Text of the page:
Summary of the Video
If we repeat a random sample or a randomized comparative experiment, we will not get the same result as on our first try. A manufacturer taking regular samples of product for quality control purposes also faces the fact that the results will vary even when the process being observed is stable. All processes have inherent variation. But random selection implies that there is a regular pattern to the variation in repeated samples. This pattern is called the sampling distribution. We will look at the sampling distribution of one important numerical description of data, the sample mean .
We visit AT&T's Oklahoma City plant, a highly automated factory with robot carts running about. The plant makes circuit boards for telephone exchange switches. Each board has about 2000 electrical connections, which are soldered all at once by passing the board through a standing wave of molten solder. To monitor this critical operation, workers inspect a sample of 5 boards at regular intervals. Each board is scored for solder quality; 100 is the standard, below 100 is lower quality, above 100 is better than standard. If the average score is too low, that's a sign that something is wrong. This is statistical process control , using samples to monitor the process at critical stages rather than waiting to inspect the finished product.
The pattern of variation in the mean score in repeated samples is described by a normal distribution. If the process is on target, the mean will be 100. How do we decide when an is so small that we should react? We need to know more about the sampling distribution of .
Take a simple random sample of size n from a population having mean µ and standard deviation . In the process control setting, the population is the scores of all circuit boards that would be produced if the process ran on forever in its present state. We can also think of the population distribution as the distribution of individual observations drawn at random from the population. Two big facts:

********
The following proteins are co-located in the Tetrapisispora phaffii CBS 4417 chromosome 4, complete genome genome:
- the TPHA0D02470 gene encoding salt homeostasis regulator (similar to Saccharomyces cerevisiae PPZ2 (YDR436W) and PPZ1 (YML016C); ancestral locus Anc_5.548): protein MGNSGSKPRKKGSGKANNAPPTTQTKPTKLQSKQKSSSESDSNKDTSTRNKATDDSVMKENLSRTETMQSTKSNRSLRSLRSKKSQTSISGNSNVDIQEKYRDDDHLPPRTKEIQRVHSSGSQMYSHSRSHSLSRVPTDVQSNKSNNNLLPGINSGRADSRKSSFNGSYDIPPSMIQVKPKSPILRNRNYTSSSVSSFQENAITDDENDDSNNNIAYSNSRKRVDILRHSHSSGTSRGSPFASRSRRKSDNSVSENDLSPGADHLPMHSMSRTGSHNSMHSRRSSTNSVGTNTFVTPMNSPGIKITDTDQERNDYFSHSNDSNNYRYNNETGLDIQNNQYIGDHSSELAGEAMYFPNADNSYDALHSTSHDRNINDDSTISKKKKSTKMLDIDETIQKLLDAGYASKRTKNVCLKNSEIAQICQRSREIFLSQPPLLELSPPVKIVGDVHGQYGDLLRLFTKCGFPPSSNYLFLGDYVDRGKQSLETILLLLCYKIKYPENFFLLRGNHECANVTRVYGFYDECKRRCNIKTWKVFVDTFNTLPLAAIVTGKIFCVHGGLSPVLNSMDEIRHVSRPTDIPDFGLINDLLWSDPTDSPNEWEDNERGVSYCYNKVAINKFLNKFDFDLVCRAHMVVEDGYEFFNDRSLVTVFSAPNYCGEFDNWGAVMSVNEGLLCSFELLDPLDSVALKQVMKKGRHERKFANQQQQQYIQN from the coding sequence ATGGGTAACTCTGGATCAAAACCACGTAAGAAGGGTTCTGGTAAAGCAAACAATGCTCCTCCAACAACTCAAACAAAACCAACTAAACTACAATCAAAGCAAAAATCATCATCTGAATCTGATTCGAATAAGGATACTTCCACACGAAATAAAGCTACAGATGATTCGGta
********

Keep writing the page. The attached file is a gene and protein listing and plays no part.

1. If the population has a normal distribution, so does the mean of a simple random sample;
2. The mean of the distribution of is the same as the mean µ of the entire population; but the standard deviation of is smaller than that of the population. In fact,
An control chart helps us distinguish between the natural variability of the process and the extra variation that shows that the process has been disturbed. We want to take action if there is a disturbance, but we don't want to react to the natural variation present in any process. To make a control chart, plot the sample 's in time order. Draw a center line at 100, the process mean when no disturbance is present. If we know that the process s is 4, then the standard deviation of is = = 1.79. By the 99.7 part of the 68—95—99.7 rule, 99.7% of all samples will have an falling within 3 standard deviations of 100. That's between 94.63 and 105.37. Draw control lines (always drawn dashed) on the chart at these two levels. The control lines mark off the natural range of variation of when the process is operating undisturbed. Points outside the control lines are good evidence that something has gone wrong.
The third big fact about the sampling distribution of is the central limit theorem (CLT). The CLT says that when we take many observations, the distribution of is close to normal whether or not the population distribution is normal. The Census Bureau, for example, takes a very large sample to estimate average income. The mean income in this sample varies from sample to sample according to a normal distribution even though the distribution of incomes in the population is strongly skewed.